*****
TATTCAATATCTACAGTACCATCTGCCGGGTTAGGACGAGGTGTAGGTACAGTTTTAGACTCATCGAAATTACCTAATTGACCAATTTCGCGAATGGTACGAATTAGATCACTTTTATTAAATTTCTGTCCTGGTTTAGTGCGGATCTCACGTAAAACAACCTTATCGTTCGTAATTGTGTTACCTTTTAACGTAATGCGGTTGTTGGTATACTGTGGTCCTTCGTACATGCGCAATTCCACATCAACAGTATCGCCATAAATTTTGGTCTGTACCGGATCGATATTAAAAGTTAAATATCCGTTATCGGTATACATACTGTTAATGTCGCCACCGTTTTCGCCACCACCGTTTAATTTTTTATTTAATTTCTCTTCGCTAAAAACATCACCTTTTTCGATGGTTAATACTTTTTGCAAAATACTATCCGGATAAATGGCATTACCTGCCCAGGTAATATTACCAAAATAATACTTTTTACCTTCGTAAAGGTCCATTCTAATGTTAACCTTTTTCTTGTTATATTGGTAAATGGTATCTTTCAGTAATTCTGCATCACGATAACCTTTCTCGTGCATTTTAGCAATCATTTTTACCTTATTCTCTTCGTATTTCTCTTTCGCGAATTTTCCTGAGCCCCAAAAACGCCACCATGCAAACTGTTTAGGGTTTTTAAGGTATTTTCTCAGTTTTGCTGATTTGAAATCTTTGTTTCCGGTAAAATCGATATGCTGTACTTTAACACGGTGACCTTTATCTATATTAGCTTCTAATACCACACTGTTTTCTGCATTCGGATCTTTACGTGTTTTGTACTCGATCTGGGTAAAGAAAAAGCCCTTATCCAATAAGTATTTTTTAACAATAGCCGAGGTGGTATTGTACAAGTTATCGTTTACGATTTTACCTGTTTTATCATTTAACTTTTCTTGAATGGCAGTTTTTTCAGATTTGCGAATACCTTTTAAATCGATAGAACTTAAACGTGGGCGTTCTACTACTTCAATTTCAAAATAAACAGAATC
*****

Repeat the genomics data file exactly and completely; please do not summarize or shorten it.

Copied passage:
TATTCAATATCTACAGTACCATCTGCCGGGTTAGGACGAGGTGTAGGTACAGTTTTAGACTCATCGAAATTACCTAATTGACCAATTTCGCGAATGGTACGAATTAGATCACTTTTATTAAATTTCTGTCCTGGTTTAGTGCGGATCTCACGTAAAACAACCTTATCGTTCGTAATTGTGTTACCTTTTAACGTAATGCGGTTGTTGGTATACTGTGGTCCTTCGTACATGCGCAATTCCACATCAACAGTATCGCCATAAATTTTGGTCTGTACCGGATCGATATTAAAAGTTAAATATCCGTTATCGGTATACATACTGTTAATGTCGCCACCGTTTTCGCCACCACCGTTTAATTTTTTATTTAATTTCTCTTCGCTAAAAACATCACCTTTTTCGATGGTTAATACTTTTTGCAAAATACTATCCGGATAAATGGCATTACCTGCCCAGGTAATATTACCAAAATAATACTTTTTACCTTCGTAAAGGTCCATTCTAATGTTAACCTTTTTCTTGTTATATTGGTAAATGGTATCTTTCAGTAATTCTGCATCACGATAACCTTTCTCGTGCATTTTAGCAATCATTTTTACCTTATTCTCTTCGTATTTCTCTTTCGCGAATTTTCCTGAGCCCCAAAAACGCCACCATGCAAACTGTTTAGGGTTTTTAAGGTATTTTCTCAGTTTTGCTGATTTGAAATCTTTGTTTCCGGTAAAATCGATATGCTGTACTTTAACACGGTGACCTTTATCTATATTAGCTTCTAATACCACACTGTTTTCTGCATTCGGATCTTTACGTGTTTTGTACTCGATCTGGGTAAAGAAAAAGCCCTTATCCAATAAGTATTTTTTAACAATAGCCGAGGTGGTATTGTACAAGTTATCGTTTACGATTTTACCTGTTTTATCATTTAACTTTTCTTGAATGGCAGTTTTTTCAGATTTGCGAATACCTTTTAAATCGATAGAACTTAAACGTGGGCGTTCTACTACTTCAATTTCAAAATAAACAGAATC